Racing: Dushyantor is Leger favourite

The home straight in the 1996 Flat season came into view yesterday with entries announced for many of the biggest races of the autumn months. Chief among those tests is the St Leger, the prize-money for which could decide the destination of the trainers' championship.

Racing: Baroque heads for Chantilly

High Baroque, Peter Chapple-Hyam's unbeaten Chester Vase winner, was supplemented yesterday for Sunday's Prix du Jockey-Club (French Derby) at a cost of 250,000 francs (pounds 32,938).

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While Chester's going was praised by Robert Sangster, the part owner of High Baroque was scathing about ground conditions at Newmarket.

Classical Music: St John Passion St John's Smith Square, London

Bach's St John Passion is both the earlier and the more enigmatic of his two surviving works in this form. Whereas the St Matthew Passion is both musically and texturally more balanced and heterogeneous, the St John is more of a mongrel - choruses and arias bunched rather than distributed evenly - the fault lies with St John's telling of the tale rather than with Bach. At St John's Smith Square on Good Friday, Stephen Layton conducted as spare and austere a performance as I've heard for some time. Here was a "period" performance with all the attendant advantages and disadvantages of this approach: a small band, the Brandenburg Consort, bristling with wonderfully coloured instruments - baroque flutes, baroque oboes, oboe da caccia, violas d'amore, viol da gamba - an expert chorus, Polyphony, and a clutch of soloists contributing to a small-scale reading. But where was the passion? Somehow an air of "correctness" seemed to hover, passion very definitely taking second place to scholarship. True, at the end of the performance there was as long a silence as I've ever witnessed in a concert hall. But for me, the invariably light and airy textures, the fast speeds, and the springy articulation failed to bring any sense of real sorrow.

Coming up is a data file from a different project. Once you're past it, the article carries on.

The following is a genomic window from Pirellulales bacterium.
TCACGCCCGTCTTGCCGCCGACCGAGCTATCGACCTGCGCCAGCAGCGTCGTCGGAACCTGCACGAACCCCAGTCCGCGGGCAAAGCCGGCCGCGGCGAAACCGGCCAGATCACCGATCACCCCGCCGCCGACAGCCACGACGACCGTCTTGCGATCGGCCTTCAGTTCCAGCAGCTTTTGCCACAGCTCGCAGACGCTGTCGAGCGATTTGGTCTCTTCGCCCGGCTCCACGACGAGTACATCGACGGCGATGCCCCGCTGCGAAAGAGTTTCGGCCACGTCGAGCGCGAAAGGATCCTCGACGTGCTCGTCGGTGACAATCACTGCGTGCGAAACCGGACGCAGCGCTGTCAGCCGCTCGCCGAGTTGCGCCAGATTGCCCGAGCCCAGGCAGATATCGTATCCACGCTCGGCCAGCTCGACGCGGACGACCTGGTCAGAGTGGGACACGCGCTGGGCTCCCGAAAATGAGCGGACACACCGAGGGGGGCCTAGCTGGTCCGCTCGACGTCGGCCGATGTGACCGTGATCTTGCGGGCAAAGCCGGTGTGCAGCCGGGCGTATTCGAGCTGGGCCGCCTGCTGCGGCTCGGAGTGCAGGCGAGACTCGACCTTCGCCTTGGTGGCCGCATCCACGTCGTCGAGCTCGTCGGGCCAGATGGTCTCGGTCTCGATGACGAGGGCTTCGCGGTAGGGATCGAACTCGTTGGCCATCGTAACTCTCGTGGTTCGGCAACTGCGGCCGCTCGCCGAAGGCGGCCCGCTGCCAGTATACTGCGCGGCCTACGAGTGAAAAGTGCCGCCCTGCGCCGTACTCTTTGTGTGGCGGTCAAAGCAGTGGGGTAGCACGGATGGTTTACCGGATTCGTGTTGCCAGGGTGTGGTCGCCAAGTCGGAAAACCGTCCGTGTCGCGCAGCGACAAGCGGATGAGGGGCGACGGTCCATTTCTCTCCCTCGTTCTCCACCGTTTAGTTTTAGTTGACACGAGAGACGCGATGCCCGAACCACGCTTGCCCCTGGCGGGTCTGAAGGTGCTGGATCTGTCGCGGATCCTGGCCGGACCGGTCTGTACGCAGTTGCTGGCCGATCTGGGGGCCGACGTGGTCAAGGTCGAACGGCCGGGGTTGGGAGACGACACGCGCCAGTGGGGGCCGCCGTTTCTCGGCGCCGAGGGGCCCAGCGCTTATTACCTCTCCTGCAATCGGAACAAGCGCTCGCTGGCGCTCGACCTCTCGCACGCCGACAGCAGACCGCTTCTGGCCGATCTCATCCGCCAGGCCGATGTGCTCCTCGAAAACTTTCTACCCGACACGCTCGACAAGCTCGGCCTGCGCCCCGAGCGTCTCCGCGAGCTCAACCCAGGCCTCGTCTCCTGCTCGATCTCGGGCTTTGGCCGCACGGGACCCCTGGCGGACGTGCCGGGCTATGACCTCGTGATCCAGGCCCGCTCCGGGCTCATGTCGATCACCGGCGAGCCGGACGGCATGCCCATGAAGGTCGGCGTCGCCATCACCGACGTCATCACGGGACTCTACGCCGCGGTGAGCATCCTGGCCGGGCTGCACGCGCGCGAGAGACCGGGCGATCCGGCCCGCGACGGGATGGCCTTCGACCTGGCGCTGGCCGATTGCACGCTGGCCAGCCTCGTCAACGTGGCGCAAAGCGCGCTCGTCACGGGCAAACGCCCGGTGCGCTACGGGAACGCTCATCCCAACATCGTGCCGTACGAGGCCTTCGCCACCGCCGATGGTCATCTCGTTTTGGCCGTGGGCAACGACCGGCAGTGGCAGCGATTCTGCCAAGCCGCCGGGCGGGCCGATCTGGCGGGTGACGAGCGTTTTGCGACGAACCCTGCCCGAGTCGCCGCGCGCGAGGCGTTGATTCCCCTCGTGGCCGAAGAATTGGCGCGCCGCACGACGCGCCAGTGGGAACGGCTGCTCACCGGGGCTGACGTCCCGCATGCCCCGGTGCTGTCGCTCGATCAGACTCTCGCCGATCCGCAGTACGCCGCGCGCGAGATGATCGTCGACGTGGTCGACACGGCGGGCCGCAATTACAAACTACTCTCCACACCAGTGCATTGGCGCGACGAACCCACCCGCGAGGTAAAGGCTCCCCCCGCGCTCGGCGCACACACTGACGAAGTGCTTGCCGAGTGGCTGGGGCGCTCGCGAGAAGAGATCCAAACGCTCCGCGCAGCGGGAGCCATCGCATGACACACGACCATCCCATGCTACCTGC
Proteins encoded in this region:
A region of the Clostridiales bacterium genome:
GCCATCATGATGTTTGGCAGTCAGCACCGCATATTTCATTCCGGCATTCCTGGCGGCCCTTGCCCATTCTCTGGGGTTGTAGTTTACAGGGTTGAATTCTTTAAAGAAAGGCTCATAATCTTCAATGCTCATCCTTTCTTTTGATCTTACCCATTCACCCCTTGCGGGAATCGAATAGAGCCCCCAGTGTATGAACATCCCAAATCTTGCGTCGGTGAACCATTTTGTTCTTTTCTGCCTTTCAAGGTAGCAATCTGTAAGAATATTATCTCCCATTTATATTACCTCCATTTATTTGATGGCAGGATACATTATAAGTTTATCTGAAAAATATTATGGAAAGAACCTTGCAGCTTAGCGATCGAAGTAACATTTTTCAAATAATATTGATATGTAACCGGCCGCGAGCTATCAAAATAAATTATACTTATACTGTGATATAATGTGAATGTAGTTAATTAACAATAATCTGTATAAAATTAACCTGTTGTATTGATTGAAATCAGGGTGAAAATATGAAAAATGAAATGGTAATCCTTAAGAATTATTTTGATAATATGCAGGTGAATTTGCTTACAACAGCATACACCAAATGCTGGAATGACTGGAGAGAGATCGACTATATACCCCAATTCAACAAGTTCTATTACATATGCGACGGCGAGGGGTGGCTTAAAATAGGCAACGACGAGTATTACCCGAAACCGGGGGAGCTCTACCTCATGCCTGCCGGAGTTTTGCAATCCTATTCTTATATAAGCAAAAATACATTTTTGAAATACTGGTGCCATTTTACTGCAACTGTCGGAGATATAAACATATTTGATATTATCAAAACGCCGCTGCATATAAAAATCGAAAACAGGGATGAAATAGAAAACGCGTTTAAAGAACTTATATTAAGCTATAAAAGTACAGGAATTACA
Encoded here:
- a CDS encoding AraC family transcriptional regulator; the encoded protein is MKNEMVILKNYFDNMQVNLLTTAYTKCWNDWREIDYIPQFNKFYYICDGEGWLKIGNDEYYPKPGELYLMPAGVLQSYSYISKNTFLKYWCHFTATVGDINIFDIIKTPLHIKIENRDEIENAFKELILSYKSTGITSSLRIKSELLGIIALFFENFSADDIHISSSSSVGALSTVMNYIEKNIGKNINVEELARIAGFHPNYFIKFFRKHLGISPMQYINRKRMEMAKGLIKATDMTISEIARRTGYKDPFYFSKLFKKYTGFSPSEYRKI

Dance: Unspoken; The Place Theatre, London

In recent years, inspired collaborations between British choreographers and lighting designers have spawned some exceptional dance works, such as the Jonathan Burrows/ Tina MacHugh production Our. Of the senior generation of lighting specialists, Peter Mumford - Britain's answer to America's Jennifer Tipton - is arguably the most esteemed. Younger talents in the field include Anthony Bowne and Michael Hulls.